Friday, April 28, 2006


Wine and Romans in Aleria

I don't often write about Corsica's east coast, but I have a bit of a soft spot for two places - Solenzara and Aleria. OK, I like Porto Vecchio as well but I count that the deep south.

I'll tell you about Solenzara some other time. For now I want to say what a great place Aleria is. Once the capital and garrison town of Roman Corsica, Aleria boasts some well preserved Roman ruins and a Genoese fort. If you follow the signs to the Roman Fort, the building you get to first of all is the Genoese Fort housing the museum, not the Roman ruins - so don't go away with the impression that you've just visited the best preserved Roman Fort in Europe! You have to walk awhile before you get to the ruins. The outlines of the building are clearly visible however, and a visit will be a good reminder of how extensive the Roman presence was in these early times. There are quite a few Roman artefacts in the museum.

The Romans arrived in 259 BC, and Aleria remained the major port for the island right up until the 18th Century. Its presence here gives the visitor an important clue about the vineyards surrounding the town.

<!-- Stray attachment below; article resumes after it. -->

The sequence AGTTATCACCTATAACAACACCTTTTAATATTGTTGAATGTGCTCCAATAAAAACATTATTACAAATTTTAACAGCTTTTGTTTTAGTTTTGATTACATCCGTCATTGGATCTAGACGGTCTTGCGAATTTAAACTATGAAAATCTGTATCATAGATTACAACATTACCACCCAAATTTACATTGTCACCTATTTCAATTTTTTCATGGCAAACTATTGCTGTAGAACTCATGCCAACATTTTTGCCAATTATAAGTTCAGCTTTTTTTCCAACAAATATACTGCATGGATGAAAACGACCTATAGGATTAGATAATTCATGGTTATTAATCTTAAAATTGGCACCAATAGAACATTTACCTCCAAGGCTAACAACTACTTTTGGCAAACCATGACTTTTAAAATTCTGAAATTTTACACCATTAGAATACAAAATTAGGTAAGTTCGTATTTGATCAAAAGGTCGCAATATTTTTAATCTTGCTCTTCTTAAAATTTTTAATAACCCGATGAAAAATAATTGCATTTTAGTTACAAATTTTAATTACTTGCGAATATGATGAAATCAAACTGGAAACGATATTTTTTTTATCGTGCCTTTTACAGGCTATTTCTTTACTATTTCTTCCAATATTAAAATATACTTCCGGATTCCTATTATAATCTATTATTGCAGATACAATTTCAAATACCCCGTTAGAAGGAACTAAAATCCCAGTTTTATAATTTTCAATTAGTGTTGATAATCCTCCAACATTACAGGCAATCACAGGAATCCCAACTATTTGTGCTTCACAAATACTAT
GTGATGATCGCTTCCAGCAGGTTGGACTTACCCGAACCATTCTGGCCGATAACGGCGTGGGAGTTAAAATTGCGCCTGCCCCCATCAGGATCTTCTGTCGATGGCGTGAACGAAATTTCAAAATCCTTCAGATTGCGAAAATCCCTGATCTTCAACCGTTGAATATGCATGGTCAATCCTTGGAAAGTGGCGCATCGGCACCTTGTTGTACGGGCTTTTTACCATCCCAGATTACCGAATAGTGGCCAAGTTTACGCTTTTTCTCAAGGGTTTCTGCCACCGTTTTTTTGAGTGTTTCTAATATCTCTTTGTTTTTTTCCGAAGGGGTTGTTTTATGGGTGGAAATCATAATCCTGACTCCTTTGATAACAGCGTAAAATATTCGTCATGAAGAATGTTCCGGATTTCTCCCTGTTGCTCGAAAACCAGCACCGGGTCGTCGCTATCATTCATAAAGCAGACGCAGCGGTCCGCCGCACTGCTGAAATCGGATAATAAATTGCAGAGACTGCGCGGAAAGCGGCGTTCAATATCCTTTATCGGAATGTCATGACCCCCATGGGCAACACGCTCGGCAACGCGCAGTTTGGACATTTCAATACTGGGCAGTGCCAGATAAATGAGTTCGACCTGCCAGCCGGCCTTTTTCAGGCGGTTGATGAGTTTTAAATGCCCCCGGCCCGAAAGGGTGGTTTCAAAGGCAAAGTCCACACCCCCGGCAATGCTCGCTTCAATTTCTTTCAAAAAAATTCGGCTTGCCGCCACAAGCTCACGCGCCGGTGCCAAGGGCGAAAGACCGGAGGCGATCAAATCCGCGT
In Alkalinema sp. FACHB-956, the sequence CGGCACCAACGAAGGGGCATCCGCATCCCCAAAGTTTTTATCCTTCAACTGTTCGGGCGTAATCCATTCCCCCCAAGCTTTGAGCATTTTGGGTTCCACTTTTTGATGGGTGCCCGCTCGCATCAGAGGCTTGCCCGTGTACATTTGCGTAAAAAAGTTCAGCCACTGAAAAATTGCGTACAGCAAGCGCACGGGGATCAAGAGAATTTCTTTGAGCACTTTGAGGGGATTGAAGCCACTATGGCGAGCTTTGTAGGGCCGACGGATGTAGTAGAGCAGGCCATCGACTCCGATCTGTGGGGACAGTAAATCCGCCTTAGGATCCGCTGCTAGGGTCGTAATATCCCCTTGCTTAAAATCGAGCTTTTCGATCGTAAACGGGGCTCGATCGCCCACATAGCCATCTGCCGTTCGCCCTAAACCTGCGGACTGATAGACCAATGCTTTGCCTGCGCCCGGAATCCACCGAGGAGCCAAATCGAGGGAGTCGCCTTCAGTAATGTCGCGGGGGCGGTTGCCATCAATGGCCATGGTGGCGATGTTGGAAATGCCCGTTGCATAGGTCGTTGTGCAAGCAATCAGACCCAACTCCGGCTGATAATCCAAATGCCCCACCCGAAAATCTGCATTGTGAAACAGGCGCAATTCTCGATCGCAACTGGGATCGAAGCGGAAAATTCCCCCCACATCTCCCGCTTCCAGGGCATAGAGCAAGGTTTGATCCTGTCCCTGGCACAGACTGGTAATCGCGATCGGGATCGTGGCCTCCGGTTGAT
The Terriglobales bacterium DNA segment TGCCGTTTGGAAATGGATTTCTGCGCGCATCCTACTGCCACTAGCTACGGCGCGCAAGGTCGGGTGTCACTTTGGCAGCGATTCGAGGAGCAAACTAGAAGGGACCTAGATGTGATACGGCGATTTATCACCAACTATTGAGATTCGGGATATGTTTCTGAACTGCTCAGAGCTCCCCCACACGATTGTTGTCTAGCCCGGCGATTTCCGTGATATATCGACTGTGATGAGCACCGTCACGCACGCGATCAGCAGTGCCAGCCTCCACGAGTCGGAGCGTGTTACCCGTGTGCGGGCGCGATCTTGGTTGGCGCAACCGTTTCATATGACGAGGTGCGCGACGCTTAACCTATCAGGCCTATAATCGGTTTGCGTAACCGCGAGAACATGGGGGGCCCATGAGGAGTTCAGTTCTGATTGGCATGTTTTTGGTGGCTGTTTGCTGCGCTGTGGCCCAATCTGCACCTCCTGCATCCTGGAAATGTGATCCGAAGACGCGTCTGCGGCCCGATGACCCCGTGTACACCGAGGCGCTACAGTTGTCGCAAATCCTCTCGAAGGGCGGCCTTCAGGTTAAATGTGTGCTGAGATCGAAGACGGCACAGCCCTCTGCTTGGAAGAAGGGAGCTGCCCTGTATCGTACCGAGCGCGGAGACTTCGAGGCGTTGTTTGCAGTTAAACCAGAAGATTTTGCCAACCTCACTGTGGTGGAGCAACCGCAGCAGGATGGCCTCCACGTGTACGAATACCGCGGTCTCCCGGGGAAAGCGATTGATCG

So what's the link with wine? Of the two main red wine grapes grown on the island, Sciacarellu and Nielucciu, the latter has a first cousin in the San Giovese grape grown in neighbouring Italy. Nobody knows exactly when or why the link exists, but many have surmised that the Pisans and Genoese, rulers of Corsica in the Middle Ages, brought vines into Corsica from their homeland.

The Sciacarellu grape however is a lot more ancient and considerably more intriguing. There is no other grape anything like it grown anywhere else in the world. Perhaps the Romans brought it here much earlier, and then it stopped being grown in Italy? Perhaps it evolved here from some other variety. So next time you're in Aleria, go see the fort, look at the Roman ruins and have a think about all this over a glass or two of Corsica's rare and mysterious red wine.

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